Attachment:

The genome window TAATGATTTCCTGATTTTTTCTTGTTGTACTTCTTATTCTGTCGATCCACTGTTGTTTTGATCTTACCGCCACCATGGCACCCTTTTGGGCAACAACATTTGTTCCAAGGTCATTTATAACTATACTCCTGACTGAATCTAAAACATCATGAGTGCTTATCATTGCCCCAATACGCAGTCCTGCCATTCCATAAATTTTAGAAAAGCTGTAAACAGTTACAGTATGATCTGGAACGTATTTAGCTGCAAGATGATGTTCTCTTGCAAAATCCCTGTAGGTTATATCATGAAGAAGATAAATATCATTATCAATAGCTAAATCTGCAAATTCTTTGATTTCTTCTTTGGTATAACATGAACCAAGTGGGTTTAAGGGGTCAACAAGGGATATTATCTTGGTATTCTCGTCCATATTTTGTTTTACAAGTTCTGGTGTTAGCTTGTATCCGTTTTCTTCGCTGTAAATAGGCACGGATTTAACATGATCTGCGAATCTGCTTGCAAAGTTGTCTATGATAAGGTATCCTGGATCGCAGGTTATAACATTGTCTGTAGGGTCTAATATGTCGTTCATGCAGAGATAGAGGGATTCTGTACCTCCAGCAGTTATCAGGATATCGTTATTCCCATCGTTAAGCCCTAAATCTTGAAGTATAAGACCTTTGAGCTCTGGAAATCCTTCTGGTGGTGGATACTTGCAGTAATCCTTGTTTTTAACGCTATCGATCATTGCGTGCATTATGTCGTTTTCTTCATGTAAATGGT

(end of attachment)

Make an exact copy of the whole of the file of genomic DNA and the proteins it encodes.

The genome window TAATGATTTCCTGATTTTTTCTTGTTGTACTTCTTATTCTGTCGATCCACTGTTGTTTTGATCTTACCGCCACCATGGCACCCTTTTGGGCAACAACATTTGTTCCAAGGTCATTTATAACTATACTCCTGACTGAATCTAAAACATCATGAGTGCTTATCATTGCCCCAATACGCAGTCCTGCCATTCCATAAATTTTAGAAAAGCTGTAAACAGTTACAGTATGATCTGGAACGTATTTAGCTGCAAGATGATGTTCTCTTGCAAAATCCCTGTAGGTTATATCATGAAGAAGATAAATATCATTATCAATAGCTAAATCTGCAAATTCTTTGATTTCTTCTTTGGTATAACATGAACCAAGTGGGTTTAAGGGGTCAACAAGGGATATTATCTTGGTATTCTCGTCCATATTTTGTTTTACAAGTTCTGGTGTTAGCTTGTATCCGTTTTCTTCGCTGTAAATAGGCACGGATTTAACATGATCTGCGAATCTGCTTGCAAAGTTGTCTATGATAAGGTATCCTGGATCGCAGGTTATAACATTGTCTGTAGGGTCTAATATGTCGTTCATGCAGAGATAGAGGGATTCTGTACCTCCAGCAGTTATCAGGATATCGTTATTCCCATCGTTAAGCCCTAAATCTTGAAGTATAAGACCTTTGAGCTCTGGAAATCCTTCTGGTGGTGGATACTTGCAGTAATCCTTGTTTTTAACGCTATCGATCATTGCGTGCATTATGTCGTTTTCTTCATGTAAATGGT